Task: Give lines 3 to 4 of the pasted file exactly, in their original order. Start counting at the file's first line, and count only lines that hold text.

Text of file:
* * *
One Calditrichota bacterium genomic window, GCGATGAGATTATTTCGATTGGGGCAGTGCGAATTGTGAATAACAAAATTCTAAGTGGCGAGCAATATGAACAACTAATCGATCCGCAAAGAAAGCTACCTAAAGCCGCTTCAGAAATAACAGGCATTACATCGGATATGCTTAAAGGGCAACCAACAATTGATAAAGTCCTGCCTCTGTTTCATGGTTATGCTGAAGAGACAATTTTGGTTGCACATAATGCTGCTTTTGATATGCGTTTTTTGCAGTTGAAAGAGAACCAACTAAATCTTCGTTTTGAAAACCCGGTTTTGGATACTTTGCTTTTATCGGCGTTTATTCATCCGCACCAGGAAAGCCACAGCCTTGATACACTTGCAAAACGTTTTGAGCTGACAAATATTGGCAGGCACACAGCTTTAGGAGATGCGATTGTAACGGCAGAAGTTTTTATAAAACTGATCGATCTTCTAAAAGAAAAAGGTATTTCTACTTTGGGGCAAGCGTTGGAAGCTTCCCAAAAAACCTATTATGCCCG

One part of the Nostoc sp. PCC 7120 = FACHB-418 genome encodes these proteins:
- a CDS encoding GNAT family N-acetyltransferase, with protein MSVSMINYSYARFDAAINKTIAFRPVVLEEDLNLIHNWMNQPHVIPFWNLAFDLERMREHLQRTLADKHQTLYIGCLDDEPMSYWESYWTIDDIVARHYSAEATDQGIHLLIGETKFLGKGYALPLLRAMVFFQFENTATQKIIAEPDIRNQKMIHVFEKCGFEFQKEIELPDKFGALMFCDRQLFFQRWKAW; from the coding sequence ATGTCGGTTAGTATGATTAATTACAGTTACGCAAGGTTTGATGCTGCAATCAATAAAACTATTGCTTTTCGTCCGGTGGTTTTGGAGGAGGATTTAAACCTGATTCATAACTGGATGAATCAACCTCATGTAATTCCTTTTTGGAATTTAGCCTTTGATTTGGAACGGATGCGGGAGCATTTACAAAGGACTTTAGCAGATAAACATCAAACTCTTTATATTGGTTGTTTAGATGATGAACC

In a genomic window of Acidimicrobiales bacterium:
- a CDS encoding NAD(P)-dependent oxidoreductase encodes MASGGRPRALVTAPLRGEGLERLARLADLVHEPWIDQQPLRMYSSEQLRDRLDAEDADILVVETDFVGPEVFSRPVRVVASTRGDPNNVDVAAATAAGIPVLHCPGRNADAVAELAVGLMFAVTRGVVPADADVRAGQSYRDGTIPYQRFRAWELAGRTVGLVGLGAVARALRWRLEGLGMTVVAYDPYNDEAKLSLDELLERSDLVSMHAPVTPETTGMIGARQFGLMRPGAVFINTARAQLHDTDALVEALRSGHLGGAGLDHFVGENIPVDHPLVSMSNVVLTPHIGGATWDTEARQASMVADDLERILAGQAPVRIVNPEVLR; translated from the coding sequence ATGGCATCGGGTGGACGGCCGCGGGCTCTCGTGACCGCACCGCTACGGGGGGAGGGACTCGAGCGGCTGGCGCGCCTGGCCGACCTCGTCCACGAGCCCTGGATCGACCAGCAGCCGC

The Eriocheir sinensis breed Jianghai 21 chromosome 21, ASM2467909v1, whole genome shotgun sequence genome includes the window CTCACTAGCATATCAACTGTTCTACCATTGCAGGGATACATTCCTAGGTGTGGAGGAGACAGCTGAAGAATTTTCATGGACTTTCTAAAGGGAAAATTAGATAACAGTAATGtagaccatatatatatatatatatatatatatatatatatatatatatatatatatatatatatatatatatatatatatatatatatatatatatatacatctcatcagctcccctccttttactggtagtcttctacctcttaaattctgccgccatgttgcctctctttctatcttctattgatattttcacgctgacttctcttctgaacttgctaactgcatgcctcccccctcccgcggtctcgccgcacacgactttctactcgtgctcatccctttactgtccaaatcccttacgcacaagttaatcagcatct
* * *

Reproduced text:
- a CDS encoding GNAT family N-acetyltransferase, with protein MSVSMINYSYARFDAAINKTIAFRPVVLEEDLNLIHNWMNQPHVIPFWNLAFDLERMREHLQRTLADKHQTLYIGCLDDEPMSYWESYWTIDDIVARHYSAEATDQGIHLLIGETKFLGKGYALPLLRAMVFFQFENTATQKIIAEPDIRNQKMIHVFEKCGFEFQKEIELPDKFGALMFCDRQLFFQRWKAW; from the coding sequence ATGTCGGTTAGTATGATTAATTACAGTTACGCAAGGTTTGATGCTGCAATCAATAAAACTATTGCTTTTCGTCCGGTGGTTTTGGAGGAGGATTTAAACCTGATTCATAACTGGATGAATCAACCTCATGTAATTCCTTTTTGGAATTTAGCCTTTGATTTGGAACGGATGCGGGAGCATTTACAAAGGACTTTAGCAGATAAACATCAAACTCTTTATATTGGTTGTTTAGATGATGAACC

In a genomic window of Acidimicrobiales bacterium: